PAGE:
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Each country has its own set of idiosyncrasies, things that make it unique and different from other countries. The U.S. has many, mainly due to the multiculturalism of its population, one of which is Thanksgiving: a holiday at the end of November with less than ideal origins. My knowledge of Thanksgiving, along with all things American, comes from movies and TV shows. When I think of Thanksgiving, I think of football and fall colors, a big turkey, and family drama. But over the past three years that I’ve lived in Colorado, I’ve found that Thanksgiving is what you make of it. 

Over the past three years, my family has begun celebrating this holiday and we’re building our own traditions. For starters, we always make a turkey. A big, golden turkey with classic stuffing made from scratch that is left in the oven for a couple of hours. Because of this, we start cooking early in the day. Cooking in my household is a collaborative activity; we sit together and talk through a menu: entrees, appetizers, sides, and desserts. Then, we all cook together, each person with their specific tasks. My mom is the head chef, and we’re all her assistants. My dad and my brother are in charge of making the bread (mainly so they focus on just one task), and my sisters and I help with everything else. The older we get, the more responsibility we are given. We start by handing the ingredients and observing, then onto making simple things, like the salad or the dressing, then onto more difficult things like stirring the pot and peeling potatoes. To chileanize Thanksgiving, we’ll make something Chilean, like pastel de choclo and pan amasado.

After cooking, we all part ways to get dressed up and set the table. Whether we have guests or not, we always put on something nice and decorate the dining table with overpriced pinecones from JoAnne’s and tea light candles. Timed almost to perfection, we’re all back in the living room, dressed in our Sunday best, with appetizers, waiting for the turkey to finish cooking in the oven. 

Dinner in our house is always fun. We talk and joke and laugh and reminisce about the past few years. The conversation never dries up and we never run out of topics —from discussing the ethics in engineering to the alternate endings to Avengers: Endgame. Then, we’ll go around the table, saying something we are grateful for. It can be as simple as passing an exam, or as profound as appreciating each other. Thanksgiving is one of the few American traditions we do in my house. Since moving to Colorado, we’ve tried to maintain our culture and make our home a space where we can be our Chilean selves.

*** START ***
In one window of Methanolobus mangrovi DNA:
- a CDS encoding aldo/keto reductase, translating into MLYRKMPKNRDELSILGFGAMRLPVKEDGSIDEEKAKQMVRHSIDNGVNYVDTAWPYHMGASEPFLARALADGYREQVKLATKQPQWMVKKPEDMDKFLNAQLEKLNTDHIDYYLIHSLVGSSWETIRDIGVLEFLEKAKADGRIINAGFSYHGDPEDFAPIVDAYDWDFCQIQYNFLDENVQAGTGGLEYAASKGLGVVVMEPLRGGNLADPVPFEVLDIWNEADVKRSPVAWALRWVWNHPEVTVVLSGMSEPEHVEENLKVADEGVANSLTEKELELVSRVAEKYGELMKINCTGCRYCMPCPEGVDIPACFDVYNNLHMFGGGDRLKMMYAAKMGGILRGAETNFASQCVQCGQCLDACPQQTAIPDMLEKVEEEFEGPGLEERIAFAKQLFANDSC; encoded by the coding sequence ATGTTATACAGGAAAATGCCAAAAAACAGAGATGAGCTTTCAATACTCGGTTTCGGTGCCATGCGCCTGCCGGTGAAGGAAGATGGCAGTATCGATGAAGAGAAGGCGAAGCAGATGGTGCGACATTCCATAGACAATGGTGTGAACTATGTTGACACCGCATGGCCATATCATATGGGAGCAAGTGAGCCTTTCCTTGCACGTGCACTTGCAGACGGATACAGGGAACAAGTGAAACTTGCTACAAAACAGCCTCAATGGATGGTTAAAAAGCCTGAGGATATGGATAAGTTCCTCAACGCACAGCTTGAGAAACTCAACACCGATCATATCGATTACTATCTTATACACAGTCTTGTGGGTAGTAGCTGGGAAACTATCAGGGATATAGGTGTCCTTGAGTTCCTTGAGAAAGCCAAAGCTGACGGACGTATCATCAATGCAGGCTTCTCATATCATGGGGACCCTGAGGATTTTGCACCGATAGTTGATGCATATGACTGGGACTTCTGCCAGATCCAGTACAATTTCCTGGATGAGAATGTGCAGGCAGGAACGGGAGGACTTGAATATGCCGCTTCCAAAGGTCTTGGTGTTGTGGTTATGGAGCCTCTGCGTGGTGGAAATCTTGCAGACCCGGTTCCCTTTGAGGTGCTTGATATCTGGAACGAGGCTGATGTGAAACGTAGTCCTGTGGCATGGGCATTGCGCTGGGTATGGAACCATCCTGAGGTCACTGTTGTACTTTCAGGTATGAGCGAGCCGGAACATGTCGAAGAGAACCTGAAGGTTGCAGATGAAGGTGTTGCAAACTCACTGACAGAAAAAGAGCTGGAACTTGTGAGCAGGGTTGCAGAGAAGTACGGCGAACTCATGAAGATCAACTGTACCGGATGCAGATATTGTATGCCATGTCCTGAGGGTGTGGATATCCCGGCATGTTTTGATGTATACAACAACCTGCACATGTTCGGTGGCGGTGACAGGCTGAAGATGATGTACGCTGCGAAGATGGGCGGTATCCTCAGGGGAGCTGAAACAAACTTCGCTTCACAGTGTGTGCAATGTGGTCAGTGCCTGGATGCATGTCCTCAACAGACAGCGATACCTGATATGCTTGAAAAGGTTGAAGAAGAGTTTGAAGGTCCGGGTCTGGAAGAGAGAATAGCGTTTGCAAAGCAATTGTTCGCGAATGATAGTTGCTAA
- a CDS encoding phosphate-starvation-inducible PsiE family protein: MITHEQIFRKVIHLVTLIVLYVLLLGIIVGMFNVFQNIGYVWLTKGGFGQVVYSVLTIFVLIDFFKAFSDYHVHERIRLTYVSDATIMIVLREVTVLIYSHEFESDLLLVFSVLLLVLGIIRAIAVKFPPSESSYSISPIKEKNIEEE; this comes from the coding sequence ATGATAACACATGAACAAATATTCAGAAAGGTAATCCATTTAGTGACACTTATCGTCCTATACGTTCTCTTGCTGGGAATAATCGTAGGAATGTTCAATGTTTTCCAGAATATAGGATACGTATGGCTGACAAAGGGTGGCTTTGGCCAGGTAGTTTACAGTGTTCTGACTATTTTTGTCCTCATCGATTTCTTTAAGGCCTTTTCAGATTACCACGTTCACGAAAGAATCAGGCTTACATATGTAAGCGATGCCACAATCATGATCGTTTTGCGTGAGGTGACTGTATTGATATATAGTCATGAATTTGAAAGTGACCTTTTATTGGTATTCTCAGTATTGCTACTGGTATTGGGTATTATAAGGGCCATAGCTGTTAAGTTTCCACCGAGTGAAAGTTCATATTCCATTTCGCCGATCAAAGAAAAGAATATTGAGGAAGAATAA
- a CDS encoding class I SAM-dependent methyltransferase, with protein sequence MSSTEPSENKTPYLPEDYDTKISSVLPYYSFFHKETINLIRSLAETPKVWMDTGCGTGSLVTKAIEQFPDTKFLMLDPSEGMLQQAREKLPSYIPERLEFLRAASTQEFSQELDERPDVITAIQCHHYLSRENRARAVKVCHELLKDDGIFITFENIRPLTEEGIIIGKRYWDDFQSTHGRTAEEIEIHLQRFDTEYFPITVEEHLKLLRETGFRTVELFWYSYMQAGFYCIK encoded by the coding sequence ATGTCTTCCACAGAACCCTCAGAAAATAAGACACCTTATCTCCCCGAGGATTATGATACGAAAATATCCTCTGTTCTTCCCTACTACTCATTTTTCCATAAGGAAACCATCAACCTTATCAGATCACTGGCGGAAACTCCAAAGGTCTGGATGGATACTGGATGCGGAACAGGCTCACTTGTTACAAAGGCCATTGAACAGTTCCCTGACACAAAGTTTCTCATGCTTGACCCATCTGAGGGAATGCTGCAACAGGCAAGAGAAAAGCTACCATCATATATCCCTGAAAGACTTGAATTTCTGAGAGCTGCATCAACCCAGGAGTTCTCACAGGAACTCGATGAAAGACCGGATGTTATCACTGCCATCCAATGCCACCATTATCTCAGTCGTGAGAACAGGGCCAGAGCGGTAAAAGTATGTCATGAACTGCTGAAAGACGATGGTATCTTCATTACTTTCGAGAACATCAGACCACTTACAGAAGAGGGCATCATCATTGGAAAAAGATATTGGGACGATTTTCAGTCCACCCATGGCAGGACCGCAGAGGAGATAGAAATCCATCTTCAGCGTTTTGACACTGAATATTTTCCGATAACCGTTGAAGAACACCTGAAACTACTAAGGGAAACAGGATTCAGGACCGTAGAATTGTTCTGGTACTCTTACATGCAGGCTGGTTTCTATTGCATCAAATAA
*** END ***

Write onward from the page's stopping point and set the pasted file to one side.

Then, after we’re as stuffed as a Thanksgiving turkey, and the dishes are in the dishwasher, we’ll play a game —usually a card or board game, something we all can play together. Our favorite, one that always makes us laugh is El Asesino, The Killer. We cut out six paper squares and draw five circles and one cross, then we fold them up, put them in a hat, and pass them around. Whoever gets the cross is the killer. The goal of the game is to kill as many players without getting caught, which is done by winking at them. It’s a simple game, but when your stomach is full and you’ve had a few glasses of wine, it’s hard to keep a straight face and we burst out laughing as soon as we make eye contact with someone else. This is by far my favorite part of the night. We mess around, laugh, and make fun of each other. It reminds me that no matter where we are in the world, we’ll always have each other, and we’ll always be able to be happy together. 

Moving to a new country is hard, especially when it’s one with practically no cultural overlap. Everything is new: the language, socializing, traditions, and you try your best to fit it —to assimilate. But who says we can’t have the best of both worlds? There’s no right or wrong way to celebrate, so long as you spend it with loved ones and have a good time. Thanksgiving is whatever you want it to be: a moment to be grateful for your life, to sit down to eat with family and friends, or just a break from classes. Thanksgiving is what you make of it.

Mariana Bastias

CU Boulder '25

“It takes great courage to see the world in all its tainted glory, and still to love it.” -Oscar Wilde. I’m finding my place in a world that is changing faster than anyone can keep up with. Raised in Santiago, Chile, and settled in Boulder, CO, I’m an aspiring novelist with a passion for words, arts, and life’s idiosyncrasies.
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